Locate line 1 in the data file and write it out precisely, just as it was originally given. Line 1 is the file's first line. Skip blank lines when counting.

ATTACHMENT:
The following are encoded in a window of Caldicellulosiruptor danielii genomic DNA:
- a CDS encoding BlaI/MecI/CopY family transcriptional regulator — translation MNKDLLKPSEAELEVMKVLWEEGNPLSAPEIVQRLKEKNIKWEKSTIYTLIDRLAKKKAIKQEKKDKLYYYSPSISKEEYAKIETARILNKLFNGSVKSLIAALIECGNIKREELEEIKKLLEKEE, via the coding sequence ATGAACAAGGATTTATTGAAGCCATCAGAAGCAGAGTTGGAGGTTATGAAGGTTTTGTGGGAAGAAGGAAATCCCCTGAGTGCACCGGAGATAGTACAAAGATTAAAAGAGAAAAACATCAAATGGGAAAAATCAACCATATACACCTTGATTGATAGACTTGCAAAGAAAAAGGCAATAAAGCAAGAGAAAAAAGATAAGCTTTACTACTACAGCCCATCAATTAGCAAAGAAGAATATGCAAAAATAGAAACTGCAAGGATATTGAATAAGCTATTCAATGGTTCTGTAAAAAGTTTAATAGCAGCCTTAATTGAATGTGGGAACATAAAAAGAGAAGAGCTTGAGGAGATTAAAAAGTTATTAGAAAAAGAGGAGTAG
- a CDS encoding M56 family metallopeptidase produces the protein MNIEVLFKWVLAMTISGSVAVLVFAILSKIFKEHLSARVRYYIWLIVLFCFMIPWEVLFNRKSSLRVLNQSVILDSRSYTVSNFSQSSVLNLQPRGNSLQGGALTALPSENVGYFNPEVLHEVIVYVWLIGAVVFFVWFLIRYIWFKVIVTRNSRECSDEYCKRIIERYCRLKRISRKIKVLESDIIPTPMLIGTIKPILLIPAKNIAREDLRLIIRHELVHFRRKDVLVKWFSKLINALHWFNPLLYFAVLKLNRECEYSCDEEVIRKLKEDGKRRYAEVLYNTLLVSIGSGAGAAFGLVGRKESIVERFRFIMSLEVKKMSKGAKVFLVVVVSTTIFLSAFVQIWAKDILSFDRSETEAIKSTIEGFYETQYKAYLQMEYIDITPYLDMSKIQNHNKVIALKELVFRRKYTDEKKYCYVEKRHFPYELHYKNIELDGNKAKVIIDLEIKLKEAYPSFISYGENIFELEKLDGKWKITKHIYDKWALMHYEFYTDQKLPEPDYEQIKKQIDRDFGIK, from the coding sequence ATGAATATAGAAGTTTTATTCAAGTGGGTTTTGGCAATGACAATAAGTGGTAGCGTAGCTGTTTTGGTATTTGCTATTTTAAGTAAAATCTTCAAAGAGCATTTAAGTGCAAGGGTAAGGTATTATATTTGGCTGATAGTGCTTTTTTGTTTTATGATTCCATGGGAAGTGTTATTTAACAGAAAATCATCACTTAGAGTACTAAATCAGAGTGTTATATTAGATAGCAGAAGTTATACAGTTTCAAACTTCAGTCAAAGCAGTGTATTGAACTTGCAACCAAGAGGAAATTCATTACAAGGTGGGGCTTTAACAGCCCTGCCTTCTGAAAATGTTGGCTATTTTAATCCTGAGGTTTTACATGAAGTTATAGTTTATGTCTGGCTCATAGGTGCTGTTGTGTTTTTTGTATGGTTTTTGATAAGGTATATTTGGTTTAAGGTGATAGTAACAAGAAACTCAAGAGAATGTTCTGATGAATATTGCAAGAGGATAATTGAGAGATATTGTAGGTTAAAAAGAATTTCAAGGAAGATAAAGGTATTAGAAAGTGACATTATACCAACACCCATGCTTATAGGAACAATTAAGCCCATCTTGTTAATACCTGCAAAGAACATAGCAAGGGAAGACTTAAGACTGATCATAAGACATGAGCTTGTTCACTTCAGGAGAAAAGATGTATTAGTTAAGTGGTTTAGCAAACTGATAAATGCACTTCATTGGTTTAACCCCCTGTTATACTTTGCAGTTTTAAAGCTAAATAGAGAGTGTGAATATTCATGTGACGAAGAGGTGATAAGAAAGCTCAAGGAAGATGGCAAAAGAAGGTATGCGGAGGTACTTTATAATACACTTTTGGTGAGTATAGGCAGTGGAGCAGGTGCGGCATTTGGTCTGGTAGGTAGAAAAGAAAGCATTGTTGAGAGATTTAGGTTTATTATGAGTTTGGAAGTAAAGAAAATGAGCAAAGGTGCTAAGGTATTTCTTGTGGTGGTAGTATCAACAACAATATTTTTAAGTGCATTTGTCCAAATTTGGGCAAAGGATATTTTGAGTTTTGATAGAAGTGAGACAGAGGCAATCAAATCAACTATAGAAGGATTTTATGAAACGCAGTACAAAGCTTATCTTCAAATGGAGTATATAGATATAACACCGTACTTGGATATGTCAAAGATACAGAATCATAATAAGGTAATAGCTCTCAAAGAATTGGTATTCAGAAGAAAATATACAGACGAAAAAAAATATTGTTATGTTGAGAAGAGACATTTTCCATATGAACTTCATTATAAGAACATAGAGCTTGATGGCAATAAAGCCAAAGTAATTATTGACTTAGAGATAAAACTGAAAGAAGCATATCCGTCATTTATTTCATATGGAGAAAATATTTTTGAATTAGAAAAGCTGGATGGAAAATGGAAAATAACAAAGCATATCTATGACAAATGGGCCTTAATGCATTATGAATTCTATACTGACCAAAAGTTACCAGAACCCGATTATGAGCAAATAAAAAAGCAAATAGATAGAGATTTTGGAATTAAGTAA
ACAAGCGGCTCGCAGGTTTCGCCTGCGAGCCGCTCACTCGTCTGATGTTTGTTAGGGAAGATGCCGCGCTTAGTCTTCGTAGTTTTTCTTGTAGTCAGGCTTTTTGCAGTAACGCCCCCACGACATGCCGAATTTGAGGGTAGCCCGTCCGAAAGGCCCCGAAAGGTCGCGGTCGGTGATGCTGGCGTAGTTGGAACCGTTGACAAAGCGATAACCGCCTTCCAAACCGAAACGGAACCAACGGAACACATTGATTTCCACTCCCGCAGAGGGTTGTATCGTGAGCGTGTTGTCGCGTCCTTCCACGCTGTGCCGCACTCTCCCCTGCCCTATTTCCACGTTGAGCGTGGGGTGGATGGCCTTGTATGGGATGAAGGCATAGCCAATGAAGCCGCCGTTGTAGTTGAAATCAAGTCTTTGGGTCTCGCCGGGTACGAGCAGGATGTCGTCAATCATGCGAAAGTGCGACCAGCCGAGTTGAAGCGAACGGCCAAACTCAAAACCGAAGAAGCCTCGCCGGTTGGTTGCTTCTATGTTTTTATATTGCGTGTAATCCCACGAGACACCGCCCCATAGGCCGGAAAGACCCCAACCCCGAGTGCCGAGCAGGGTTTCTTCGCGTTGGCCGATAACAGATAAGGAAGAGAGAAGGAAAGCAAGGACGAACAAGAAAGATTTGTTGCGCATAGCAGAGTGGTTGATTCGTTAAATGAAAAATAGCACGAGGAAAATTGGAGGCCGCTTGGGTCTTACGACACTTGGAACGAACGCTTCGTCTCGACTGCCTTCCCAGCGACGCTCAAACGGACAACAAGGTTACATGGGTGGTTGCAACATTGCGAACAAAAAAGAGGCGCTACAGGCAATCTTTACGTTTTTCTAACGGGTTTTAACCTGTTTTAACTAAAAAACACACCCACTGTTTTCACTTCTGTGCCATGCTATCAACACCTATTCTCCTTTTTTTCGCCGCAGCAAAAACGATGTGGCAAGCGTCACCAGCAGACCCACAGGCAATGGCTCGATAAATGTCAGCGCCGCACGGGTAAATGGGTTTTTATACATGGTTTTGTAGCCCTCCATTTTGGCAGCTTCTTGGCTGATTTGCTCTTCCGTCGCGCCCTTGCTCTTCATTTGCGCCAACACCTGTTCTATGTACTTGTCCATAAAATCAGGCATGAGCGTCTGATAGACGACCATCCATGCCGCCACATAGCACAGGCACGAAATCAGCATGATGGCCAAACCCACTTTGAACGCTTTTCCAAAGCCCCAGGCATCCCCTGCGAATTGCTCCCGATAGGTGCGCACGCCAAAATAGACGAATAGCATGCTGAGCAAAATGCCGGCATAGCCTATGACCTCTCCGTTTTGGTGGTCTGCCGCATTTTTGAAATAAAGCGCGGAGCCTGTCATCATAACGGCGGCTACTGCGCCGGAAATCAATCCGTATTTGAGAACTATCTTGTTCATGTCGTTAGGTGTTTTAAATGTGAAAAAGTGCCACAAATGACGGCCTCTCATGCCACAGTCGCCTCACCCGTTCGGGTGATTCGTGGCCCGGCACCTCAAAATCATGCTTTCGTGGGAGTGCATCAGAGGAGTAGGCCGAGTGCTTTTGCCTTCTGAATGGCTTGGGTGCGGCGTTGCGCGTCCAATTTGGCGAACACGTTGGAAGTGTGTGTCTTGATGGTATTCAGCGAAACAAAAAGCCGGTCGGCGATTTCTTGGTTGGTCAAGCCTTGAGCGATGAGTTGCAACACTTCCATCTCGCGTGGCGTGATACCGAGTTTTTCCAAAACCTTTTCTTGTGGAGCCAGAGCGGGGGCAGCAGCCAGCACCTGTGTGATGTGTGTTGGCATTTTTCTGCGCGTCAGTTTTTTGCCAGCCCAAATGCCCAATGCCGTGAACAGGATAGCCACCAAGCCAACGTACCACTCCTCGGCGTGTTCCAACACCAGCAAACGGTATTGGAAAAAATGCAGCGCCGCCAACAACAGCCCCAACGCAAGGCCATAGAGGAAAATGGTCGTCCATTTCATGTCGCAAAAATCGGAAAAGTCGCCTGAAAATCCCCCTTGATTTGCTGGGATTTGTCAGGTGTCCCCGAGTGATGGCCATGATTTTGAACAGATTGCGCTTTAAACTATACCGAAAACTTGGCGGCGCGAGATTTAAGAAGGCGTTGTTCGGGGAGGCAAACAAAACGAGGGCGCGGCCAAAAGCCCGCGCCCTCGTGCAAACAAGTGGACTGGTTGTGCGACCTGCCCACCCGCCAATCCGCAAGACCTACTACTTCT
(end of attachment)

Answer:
The following are encoded in a window of Caldicellulosiruptor danielii genomic DNA: